Growth, Garments, and Prospects for Struggle

dmschanoes dmschanoes at
Fri Nov 21 17:30:43 MST 2003

For Brother Melvin--

Behind Bush's quotas on garment exports from China stands the explosive
development of textile, and garment production in the developing world.
Total trade value is estimated at $350 billion. Under WTO multifiber
agreement, MFA,  all quotas guaranteeing access to the markets of the
advanced countries for the developing countries will expire in 2005, and
then the glove will come off the invisible hand,  and the iron fist of
commodity production will press down even harder on the workers in these
industries-- most of whom, perhaps more than 70% are women.  Women working
for wages of $35 a month in Bangladesh, even less in China.

Tariffs imposed by the advanced countries are not,however, subject to such
liberalization.  For example, Bangladesh exports $2.4 billion in garments to
the US and pays $330 million in import duties.  France exports 24 billion to
the US and pays that exact same amount.

The transformation of production into industrial commodity production for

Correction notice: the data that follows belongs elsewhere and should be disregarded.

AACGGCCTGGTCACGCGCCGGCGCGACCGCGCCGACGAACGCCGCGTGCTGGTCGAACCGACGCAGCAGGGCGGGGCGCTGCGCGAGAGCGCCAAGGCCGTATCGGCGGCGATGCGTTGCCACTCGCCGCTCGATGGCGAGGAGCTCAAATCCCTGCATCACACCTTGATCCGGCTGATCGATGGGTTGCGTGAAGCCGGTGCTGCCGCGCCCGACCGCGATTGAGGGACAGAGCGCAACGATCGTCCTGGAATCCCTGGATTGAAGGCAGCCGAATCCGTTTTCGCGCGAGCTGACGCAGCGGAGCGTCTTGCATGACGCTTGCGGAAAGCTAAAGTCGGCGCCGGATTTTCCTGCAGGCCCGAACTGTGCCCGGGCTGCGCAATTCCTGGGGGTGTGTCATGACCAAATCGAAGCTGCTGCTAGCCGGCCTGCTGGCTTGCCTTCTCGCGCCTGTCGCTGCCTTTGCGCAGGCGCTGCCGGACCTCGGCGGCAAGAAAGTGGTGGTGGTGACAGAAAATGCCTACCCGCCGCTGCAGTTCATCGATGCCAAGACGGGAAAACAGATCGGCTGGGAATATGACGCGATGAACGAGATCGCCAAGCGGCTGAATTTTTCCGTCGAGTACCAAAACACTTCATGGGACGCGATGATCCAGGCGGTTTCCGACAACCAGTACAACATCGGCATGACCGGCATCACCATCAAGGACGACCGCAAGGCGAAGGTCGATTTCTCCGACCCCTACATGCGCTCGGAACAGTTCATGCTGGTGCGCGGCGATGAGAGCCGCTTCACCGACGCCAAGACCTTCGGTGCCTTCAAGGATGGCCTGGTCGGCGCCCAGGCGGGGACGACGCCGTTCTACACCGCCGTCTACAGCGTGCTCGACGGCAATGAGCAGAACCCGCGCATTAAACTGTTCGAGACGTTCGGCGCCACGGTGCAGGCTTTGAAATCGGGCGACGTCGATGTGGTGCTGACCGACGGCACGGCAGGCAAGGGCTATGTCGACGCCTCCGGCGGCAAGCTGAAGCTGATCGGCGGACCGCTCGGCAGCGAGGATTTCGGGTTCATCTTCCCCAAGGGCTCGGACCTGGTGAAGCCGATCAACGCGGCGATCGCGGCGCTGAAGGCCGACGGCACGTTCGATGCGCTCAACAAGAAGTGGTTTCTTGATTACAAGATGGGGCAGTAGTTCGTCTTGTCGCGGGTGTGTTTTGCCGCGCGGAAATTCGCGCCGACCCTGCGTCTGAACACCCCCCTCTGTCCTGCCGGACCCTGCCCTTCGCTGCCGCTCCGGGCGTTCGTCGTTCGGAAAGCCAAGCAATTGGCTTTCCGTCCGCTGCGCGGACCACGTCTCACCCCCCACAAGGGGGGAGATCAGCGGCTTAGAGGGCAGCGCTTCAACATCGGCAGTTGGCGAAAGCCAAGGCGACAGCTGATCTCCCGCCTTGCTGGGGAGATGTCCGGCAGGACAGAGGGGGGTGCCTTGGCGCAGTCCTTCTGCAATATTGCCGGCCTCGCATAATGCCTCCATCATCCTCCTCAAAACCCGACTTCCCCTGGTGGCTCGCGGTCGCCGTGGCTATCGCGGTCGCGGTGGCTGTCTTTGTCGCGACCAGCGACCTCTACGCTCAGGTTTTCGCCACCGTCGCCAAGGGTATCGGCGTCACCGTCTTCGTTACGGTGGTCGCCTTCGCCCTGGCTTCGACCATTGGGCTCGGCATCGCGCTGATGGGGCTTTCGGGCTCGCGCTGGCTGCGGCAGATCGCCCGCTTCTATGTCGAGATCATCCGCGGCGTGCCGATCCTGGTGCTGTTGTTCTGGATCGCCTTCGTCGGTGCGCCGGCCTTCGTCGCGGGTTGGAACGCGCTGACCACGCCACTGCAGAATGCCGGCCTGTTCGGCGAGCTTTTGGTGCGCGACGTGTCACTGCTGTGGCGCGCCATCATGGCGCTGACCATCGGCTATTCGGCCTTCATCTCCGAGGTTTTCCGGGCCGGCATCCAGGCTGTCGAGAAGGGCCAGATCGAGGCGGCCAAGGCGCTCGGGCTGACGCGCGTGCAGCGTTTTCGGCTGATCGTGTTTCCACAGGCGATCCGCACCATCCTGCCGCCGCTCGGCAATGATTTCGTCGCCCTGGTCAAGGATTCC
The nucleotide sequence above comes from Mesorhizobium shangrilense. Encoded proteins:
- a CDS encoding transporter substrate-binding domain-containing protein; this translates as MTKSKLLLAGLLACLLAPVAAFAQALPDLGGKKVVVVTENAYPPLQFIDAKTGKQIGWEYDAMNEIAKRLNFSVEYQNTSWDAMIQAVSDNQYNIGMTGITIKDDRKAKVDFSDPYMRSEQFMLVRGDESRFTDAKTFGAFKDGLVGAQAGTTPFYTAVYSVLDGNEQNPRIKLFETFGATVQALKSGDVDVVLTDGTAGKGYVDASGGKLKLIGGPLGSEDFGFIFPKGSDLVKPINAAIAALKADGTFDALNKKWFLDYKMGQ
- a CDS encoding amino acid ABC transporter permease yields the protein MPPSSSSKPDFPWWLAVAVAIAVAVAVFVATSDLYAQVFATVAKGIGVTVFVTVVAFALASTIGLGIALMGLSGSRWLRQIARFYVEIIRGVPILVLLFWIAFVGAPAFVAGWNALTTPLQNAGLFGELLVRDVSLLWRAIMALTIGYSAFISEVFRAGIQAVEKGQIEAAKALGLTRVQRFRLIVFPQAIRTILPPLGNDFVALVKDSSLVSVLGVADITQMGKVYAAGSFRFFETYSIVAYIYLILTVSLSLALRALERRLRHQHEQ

export based on the labor of women has disrupted the traditional relations
between men and women, leading to various reactionary religious and
political movements designed to restore women to the archaic functions of
servants to men, and property for the reproduction of the heirs to property.

The point being that the reproductive capability of women is attacked, made
subject to restriction or requirement, from left or right, when the
productive relations first disrupt "tradition" and then fail to follow
through and complete that 'emancipation' of womens' labor from all forms of


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